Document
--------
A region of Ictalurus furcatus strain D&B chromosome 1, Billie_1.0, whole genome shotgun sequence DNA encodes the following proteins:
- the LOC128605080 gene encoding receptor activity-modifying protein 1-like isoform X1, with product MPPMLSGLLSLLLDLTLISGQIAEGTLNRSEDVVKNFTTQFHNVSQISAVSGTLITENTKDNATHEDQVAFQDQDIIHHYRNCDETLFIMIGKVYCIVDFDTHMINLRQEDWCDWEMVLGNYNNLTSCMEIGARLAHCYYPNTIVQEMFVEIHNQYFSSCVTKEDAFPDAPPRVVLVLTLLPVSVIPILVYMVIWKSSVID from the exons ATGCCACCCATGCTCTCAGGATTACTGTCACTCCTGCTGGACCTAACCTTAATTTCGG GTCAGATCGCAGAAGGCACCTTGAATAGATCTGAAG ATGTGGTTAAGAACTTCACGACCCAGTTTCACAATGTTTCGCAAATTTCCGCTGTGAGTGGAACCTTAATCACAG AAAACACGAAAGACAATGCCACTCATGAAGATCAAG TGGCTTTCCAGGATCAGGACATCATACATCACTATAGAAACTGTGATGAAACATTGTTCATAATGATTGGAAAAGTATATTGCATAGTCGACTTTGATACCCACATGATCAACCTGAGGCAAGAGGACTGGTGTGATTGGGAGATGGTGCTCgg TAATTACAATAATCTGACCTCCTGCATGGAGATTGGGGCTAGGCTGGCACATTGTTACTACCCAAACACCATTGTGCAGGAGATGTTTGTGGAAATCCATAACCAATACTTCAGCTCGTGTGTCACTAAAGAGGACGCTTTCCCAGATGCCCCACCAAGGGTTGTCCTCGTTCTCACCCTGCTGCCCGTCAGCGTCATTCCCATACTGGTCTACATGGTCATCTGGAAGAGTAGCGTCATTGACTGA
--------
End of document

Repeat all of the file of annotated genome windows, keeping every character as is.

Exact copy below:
A region of Ictalurus furcatus strain D&B chromosome 1, Billie_1.0, whole genome shotgun sequence DNA encodes the following proteins:
- the LOC128605080 gene encoding receptor activity-modifying protein 1-like isoform X1, with product MPPMLSGLLSLLLDLTLISGQIAEGTLNRSEDVVKNFTTQFHNVSQISAVSGTLITENTKDNATHEDQVAFQDQDIIHHYRNCDETLFIMIGKVYCIVDFDTHMINLRQEDWCDWEMVLGNYNNLTSCMEIGARLAHCYYPNTIVQEMFVEIHNQYFSSCVTKEDAFPDAPPRVVLVLTLLPVSVIPILVYMVIWKSSVID from the exons ATGCCACCCATGCTCTCAGGATTACTGTCACTCCTGCTGGACCTAACCTTAATTTCGG GTCAGATCGCAGAAGGCACCTTGAATAGATCTGAAG ATGTGGTTAAGAACTTCACGACCCAGTTTCACAATGTTTCGCAAATTTCCGCTGTGAGTGGAACCTTAATCACAG AAAACACGAAAGACAATGCCACTCATGAAGATCAAG TGGCTTTCCAGGATCAGGACATCATACATCACTATAGAAACTGTGATGAAACATTGTTCATAATGATTGGAAAAGTATATTGCATAGTCGACTTTGATACCCACATGATCAACCTGAGGCAAGAGGACTGGTGTGATTGGGAGATGGTGCTCgg TAATTACAATAATCTGACCTCCTGCATGGAGATTGGGGCTAGGCTGGCACATTGTTACTACCCAAACACCATTGTGCAGGAGATGTTTGTGGAAATCCATAACCAATACTTCAGCTCGTGTGTCACTAAAGAGGACGCTTTCCCAGATGCCCCACCAAGGGTTGTCCTCGTTCTCACCCTGCTGCCCGTCAGCGTCATTCCCATACTGGTCTACATGGTCATCTGGAAGAGTAGCGTCATTGACTGA